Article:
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Discussion Starter #1
I pulled my factory original aluminum door scuff plates off and found some significant corrosion around each of the screw holes.

I find it interesting that Ford used stainless fasteners for an aluminum plate when stainless is known to corrode aluminum. Maybe that wasn't well known back then.

Has anyone else seen this? Do you guys use stainless fasteners or switch to zinc? I think I'm going to go pick up some zinc screws to use instead.

760361
 

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I think you'll find that 55 years of use and damp carpets will have a greater effect on the bright dip aluminum than the stainless screws.

Zinc screws will look like crap in short order.
 

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Discussion Starter #4
I think you'll find that 55 years of use and damp carpets will have a greater effect on the bright dip aluminum than the stainless screws.

Zinc screws will look like crap in short order.
Yeah, maybe you're right. Maybe someone cleaned the carpet with some salts and that's why.
 

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The last thing that I'd worry about is the Stanless Steel screws... They sure didn't cause that corrosion...
 

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The cars were only designed to last 7 years. :eek:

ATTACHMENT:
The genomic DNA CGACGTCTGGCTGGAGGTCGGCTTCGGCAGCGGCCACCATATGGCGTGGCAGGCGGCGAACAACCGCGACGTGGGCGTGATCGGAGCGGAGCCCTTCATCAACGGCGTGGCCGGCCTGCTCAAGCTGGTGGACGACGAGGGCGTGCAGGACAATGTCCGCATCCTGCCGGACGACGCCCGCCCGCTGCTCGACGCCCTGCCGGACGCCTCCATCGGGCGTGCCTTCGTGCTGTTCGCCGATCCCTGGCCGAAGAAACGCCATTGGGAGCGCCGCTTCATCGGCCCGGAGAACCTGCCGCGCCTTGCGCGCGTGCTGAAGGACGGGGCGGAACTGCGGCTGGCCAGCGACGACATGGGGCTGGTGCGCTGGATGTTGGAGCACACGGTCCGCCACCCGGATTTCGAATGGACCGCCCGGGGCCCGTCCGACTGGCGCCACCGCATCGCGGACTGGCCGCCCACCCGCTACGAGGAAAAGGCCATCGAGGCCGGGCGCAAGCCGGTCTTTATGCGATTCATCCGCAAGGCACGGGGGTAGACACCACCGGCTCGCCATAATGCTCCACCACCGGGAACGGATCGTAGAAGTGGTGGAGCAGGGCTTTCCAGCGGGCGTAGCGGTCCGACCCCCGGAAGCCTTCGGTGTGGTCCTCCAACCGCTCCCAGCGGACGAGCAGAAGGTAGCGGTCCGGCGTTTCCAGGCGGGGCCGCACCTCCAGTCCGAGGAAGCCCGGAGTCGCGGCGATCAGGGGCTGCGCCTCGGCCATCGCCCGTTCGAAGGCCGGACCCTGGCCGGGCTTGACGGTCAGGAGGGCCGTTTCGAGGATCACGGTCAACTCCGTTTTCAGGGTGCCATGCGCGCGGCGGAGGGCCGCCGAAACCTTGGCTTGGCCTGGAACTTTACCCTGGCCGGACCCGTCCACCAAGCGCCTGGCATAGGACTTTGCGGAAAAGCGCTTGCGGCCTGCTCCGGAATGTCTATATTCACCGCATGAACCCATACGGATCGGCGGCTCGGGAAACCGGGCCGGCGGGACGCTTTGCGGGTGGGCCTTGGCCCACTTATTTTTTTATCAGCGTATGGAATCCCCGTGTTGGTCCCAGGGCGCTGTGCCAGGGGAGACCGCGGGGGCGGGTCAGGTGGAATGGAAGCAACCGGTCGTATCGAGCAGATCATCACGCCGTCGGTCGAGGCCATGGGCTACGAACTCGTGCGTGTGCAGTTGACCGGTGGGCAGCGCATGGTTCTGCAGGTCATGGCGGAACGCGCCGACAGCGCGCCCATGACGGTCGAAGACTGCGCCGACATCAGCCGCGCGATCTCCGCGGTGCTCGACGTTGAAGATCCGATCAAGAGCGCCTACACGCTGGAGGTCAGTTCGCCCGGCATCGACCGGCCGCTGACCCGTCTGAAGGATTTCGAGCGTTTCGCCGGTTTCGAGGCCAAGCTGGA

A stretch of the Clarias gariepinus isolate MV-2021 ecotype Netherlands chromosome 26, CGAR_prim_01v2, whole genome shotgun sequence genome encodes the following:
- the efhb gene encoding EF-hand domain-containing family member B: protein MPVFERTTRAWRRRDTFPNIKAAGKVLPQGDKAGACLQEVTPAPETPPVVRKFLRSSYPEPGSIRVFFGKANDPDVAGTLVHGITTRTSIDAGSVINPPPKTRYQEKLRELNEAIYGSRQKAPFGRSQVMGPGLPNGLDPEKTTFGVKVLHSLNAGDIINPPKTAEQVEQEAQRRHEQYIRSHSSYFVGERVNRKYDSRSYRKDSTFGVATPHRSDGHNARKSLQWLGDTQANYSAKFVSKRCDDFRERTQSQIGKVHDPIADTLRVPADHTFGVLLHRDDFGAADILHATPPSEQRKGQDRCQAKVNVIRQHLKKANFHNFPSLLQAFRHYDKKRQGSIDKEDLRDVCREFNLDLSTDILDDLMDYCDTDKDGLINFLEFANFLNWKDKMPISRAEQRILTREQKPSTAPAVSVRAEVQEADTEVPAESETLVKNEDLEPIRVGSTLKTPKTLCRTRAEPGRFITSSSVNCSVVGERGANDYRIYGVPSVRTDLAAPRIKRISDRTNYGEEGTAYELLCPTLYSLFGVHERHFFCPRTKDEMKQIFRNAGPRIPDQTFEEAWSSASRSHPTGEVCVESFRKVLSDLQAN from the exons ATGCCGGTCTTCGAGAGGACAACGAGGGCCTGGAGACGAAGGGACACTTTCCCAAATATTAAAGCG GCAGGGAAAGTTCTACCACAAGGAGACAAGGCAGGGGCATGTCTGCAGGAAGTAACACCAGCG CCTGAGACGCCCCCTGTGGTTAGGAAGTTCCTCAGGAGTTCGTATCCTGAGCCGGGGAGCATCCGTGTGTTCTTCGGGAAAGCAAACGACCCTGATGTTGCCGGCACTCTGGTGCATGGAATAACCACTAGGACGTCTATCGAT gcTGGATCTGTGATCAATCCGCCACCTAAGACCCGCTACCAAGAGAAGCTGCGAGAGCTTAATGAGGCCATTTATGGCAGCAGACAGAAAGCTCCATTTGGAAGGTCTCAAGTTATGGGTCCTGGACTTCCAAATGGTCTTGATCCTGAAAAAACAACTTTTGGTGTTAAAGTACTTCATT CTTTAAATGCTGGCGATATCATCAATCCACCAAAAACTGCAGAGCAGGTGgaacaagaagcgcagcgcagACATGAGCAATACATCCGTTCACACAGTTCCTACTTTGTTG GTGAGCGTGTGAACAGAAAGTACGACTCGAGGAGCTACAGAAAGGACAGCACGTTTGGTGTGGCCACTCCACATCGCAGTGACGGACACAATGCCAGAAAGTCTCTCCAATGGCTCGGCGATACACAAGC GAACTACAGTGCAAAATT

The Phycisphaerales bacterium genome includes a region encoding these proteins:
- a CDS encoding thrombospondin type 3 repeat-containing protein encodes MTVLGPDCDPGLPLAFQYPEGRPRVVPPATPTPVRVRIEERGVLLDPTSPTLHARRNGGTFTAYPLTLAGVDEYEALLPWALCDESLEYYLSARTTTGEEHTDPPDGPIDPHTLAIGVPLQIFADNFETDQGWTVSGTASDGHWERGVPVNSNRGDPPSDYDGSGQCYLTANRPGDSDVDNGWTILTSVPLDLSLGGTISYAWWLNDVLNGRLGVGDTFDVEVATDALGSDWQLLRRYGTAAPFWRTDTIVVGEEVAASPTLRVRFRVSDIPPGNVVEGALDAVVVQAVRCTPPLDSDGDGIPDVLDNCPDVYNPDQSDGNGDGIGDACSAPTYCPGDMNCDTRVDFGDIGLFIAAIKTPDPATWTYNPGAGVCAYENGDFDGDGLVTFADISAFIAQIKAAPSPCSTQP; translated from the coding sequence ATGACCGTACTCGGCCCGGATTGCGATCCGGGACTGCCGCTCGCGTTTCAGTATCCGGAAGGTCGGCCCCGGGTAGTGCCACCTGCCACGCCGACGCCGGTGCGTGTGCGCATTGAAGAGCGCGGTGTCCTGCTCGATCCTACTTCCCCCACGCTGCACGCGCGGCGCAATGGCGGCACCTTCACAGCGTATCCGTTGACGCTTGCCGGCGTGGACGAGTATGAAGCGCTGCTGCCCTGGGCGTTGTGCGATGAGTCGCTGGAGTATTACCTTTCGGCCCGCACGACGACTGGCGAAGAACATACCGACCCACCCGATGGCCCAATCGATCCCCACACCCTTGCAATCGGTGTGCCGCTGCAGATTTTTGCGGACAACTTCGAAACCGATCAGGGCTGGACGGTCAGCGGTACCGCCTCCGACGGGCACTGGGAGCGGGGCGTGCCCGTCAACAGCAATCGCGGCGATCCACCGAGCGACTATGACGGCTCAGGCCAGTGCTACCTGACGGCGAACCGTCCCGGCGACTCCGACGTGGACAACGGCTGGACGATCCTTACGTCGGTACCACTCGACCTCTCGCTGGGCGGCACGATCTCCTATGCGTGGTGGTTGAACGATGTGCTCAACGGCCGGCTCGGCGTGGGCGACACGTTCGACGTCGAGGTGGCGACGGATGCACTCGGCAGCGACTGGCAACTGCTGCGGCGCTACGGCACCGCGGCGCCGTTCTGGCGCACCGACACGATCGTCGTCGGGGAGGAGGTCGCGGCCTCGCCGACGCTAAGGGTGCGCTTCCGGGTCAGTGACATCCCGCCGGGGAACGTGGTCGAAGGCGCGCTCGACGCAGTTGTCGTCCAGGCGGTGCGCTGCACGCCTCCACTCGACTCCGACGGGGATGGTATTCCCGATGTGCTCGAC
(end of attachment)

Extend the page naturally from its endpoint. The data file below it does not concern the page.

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My 1967 has the original scuff plates and stainless screws and the plate is fine. CA car. Probably another reason for yours to end up this way.
 

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Discussion Starter #9
Yeah you guys are probably right, it's most likely salts from the carpet somehow, rather than the stainless to aluminum galvanic corrosion. Otherwise I think I'd see more corrosion on the top of the plate than I do. I'll continue to use stainless screws.
 

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I pulled my factory original aluminum door scuff plates off and found some significant corrosion around each of the screw holes.

I find it interesting that Ford used stainless fasteners for an aluminum plate when stainless is known to corrode aluminum. Maybe that wasn't well known back then.

Has anyone else seen this? Do you guys use stainless fasteners or switch to zinc? I think I'm going to go pick up some zinc screws to use instead.

View attachment 760361
I don't know what hardware you have, But I think Ford used chrome screws not stainless. I think it's more the age of the Aluminum. You can put a LITTLE light grease in the holes.
 

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Use a magnet to determine if they are stainless.
 

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The cars were only designed to last 7 years. :eek:
Not even. The warranty was 12 months, 12,000 miles, whichever came first. Except K codes, their warranty was 3/3. o_O
 

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Not even. The warranty was 12 months, 12,000 miles, whichever came first. Except K codes, their warranty was 3/3. o_O
Warranty vs. Life of car was two separate things - Ford wanted you back in about 5 years to buy another new car
 
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